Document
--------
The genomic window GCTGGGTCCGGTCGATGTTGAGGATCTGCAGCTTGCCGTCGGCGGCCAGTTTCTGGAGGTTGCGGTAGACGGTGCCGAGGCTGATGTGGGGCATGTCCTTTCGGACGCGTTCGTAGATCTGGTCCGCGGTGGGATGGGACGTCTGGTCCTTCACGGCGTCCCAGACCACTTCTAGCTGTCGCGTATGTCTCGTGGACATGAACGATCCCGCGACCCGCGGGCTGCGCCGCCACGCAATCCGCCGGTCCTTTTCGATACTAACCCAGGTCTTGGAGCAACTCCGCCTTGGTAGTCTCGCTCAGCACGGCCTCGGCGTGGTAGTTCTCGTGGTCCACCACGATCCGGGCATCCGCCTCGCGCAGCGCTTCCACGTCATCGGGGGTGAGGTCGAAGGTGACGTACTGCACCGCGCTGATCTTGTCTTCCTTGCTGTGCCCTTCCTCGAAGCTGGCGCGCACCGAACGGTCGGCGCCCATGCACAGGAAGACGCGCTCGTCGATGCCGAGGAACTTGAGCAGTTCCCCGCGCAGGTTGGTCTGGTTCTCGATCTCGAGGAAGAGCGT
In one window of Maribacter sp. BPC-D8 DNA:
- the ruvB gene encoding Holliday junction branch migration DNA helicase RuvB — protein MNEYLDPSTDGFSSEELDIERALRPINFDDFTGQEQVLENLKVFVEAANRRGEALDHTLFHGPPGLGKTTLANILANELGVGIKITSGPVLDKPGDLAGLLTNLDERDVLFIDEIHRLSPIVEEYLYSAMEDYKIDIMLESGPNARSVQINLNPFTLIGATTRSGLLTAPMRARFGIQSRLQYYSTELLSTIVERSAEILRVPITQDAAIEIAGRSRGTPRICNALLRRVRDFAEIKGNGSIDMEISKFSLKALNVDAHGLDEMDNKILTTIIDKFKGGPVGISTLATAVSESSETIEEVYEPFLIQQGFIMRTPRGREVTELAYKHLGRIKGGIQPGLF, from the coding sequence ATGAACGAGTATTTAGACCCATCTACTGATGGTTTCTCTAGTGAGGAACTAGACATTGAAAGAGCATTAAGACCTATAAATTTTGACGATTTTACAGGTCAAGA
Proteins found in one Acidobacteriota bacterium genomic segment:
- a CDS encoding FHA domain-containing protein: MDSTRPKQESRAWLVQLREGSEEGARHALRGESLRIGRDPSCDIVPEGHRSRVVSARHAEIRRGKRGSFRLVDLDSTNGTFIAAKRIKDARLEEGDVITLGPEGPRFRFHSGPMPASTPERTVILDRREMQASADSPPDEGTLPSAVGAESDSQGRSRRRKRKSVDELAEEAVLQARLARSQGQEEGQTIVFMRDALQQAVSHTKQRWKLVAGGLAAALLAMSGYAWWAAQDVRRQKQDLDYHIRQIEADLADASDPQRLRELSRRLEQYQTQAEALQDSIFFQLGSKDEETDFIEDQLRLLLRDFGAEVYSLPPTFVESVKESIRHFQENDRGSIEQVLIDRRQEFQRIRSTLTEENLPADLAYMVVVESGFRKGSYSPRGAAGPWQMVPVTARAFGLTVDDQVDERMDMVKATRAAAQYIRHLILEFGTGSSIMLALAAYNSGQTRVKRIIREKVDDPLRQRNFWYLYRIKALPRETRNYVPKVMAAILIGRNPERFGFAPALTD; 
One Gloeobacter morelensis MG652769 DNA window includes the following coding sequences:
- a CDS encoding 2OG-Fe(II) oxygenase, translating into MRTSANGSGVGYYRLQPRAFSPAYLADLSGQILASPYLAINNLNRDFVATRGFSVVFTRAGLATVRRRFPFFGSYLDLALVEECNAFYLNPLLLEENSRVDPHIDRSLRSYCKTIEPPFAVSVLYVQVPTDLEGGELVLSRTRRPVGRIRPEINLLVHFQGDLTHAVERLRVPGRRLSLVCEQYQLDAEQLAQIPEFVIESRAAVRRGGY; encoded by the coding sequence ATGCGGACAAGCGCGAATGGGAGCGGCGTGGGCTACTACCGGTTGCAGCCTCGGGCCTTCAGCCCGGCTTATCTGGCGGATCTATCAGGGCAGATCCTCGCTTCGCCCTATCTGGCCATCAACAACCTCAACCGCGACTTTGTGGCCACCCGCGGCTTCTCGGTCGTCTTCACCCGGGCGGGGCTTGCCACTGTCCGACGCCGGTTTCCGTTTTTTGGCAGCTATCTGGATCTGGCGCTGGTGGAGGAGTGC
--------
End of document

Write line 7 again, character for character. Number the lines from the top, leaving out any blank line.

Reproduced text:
- a CDS encoding 2OG-Fe(II) oxygenase, translating into MRTSANGSGVGYYRLQPRAFSPAYLADLSGQILASPYLAINNLNRDFVATRGFSVVFTRAGLATVRRRFPFFGSYLDLALVEECNAFYLNPLLLEENSRVDPHIDRSLRSYCKTIEPPFAVSVLYVQVPTDLEGGELVLSRTRRPVGRIRPEINLLVHFQGDLTHAVERLRVPGRRLSLVCEQYQLDAEQLAQIPEFVIESRAAVRRGGY; encoded by the coding sequence ATGCGGACAAGCGCGAATGGGAGCGGCGTGGGCTACTACCGGTTGCAGCCTCGGGCCTTCAGCCCGGCTTATCTGGCGGATCTATCAGGGCAGATCCTCGCTTCGCCCTATCTGGCCATCAACAACCTCAACCGCGACTTTGTGGCCACCCGCGGCTTCTCGGTCGTCTTCACCCGGGCGGGGCTTGCCACTGTCCGACGCCGGTTTCCGTTTTTTGGCAGCTATCTGGATCTGGCGCTGGTGGAGGAGTGC